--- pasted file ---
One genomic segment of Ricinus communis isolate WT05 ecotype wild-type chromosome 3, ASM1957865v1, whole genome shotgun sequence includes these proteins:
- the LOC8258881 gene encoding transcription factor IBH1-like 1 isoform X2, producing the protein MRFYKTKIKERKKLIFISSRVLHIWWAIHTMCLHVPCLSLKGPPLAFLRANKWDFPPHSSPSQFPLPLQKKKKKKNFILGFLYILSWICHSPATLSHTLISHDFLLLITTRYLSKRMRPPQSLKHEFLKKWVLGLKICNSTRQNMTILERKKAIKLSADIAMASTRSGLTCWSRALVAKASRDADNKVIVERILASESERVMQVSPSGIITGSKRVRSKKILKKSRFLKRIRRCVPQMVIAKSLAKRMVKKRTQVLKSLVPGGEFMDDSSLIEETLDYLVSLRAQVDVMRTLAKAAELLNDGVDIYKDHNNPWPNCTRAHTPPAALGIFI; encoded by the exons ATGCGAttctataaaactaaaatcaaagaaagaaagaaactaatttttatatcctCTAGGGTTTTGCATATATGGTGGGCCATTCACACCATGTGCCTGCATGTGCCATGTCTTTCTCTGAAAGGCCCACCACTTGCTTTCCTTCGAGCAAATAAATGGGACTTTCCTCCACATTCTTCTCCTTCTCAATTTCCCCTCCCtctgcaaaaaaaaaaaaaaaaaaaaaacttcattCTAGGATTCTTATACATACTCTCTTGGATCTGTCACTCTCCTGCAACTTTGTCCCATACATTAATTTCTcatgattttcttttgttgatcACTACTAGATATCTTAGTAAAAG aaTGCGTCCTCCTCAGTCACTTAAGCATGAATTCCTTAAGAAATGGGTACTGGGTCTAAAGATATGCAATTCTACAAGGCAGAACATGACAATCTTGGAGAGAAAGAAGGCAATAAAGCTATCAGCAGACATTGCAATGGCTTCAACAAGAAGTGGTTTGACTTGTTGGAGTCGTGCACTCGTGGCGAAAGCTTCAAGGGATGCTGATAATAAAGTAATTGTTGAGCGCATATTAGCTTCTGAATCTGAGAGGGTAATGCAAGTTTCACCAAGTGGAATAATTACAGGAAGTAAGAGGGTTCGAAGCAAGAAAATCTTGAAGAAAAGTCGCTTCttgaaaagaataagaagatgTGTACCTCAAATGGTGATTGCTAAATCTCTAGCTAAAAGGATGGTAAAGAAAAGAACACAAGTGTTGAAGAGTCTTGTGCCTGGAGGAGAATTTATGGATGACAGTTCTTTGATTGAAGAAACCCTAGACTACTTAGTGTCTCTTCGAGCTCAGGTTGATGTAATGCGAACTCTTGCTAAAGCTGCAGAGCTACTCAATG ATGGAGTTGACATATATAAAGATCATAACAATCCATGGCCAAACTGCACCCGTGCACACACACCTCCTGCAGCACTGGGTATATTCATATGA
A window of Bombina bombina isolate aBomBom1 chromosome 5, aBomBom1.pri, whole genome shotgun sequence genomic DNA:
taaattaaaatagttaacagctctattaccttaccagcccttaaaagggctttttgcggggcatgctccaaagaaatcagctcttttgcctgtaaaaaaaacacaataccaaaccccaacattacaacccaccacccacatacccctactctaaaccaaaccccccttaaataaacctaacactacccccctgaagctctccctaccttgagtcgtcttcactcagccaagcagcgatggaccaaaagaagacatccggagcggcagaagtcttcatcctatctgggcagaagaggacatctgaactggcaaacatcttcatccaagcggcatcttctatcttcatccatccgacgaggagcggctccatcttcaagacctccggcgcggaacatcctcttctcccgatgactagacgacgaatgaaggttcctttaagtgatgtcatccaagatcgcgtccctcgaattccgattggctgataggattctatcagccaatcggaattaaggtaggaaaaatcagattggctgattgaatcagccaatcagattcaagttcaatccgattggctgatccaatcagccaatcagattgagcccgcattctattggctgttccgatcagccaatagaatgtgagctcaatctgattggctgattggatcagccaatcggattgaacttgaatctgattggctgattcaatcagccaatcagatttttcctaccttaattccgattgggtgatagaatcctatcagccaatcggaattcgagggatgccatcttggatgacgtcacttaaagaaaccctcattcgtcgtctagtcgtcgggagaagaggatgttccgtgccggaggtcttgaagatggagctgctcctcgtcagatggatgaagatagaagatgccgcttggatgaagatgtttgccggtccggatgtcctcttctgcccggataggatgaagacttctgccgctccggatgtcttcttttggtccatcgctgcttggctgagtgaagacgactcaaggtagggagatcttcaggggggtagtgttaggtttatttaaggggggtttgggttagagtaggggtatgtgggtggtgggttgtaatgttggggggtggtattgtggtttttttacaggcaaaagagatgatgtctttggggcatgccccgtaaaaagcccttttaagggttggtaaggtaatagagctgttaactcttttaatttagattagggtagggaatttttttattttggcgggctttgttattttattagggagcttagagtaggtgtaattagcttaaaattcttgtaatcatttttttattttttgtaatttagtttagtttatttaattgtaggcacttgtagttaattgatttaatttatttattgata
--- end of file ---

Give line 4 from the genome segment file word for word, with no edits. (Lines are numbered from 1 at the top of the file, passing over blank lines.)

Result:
taaattaaaatagttaacagctctattaccttaccagcccttaaaagggctttttgcggggcatgctccaaagaaatcagctcttttgcctgtaaaaaaaacacaataccaaaccccaacattacaacccaccacccacatacccctactctaaaccaaaccccccttaaataaacctaacactacccccctgaagctctccctaccttgagtcgtcttcactcagccaagcagcgatggaccaaaagaagacatccggagcggcagaagtcttcatcctatctgggcagaagaggacatctgaactggcaaacatcttcatccaagcggcatcttctatcttcatccatccgacgaggagcggctccatcttcaagacctccggcgcggaacatcctcttctcccgatgactagacgacgaatgaaggttcctttaagtgatgtcatccaagatcgcgtccctcgaattccgattggctgataggattctatcagccaatcggaattaaggtaggaaaaatcagattggctgattgaatcagccaatcagattcaagttcaatccgattggctgatccaatcagccaatcagattgagcccgcattctattggctgttccgatcagccaatagaatgtgagctcaatctgattggctgattggatcagccaatcggattgaacttgaatctgattggctgattcaatcagccaatcagatttttcctaccttaattccgattgggtgatagaatcctatcagccaatcggaattcgagggatgccatcttggatgacgtcacttaaagaaaccctcattcgtcgtctagtcgtcgggagaagaggatgttccgtgccggaggtcttgaagatggagctgctcctcgtcagatggatgaagatagaagatgccgcttggatgaagatgtttgccggtccggatgtcctcttctgcccggataggatgaagacttctgccgctccggatgtcttcttttggtccatcgctgcttggctgagtgaagacgactcaaggtagggagatcttcaggggggtagtgttaggtttatttaaggggggtttgggttagagtaggggtatgtgggtggtgggttgtaatgttggggggtggtattgtggtttttttacaggcaaaagagatgatgtctttggggcatgccccgtaaaaagcccttttaagggttggtaaggtaatagagctgttaactcttttaatttagattagggtagggaatttttttattttggcgggctttgttattttattagggagcttagagtaggtgtaattagcttaaaattcttgtaatcatttttttattttttgtaatttagtttagtttatttaattgtaggcacttgtagttaattgatttaatttatttattgata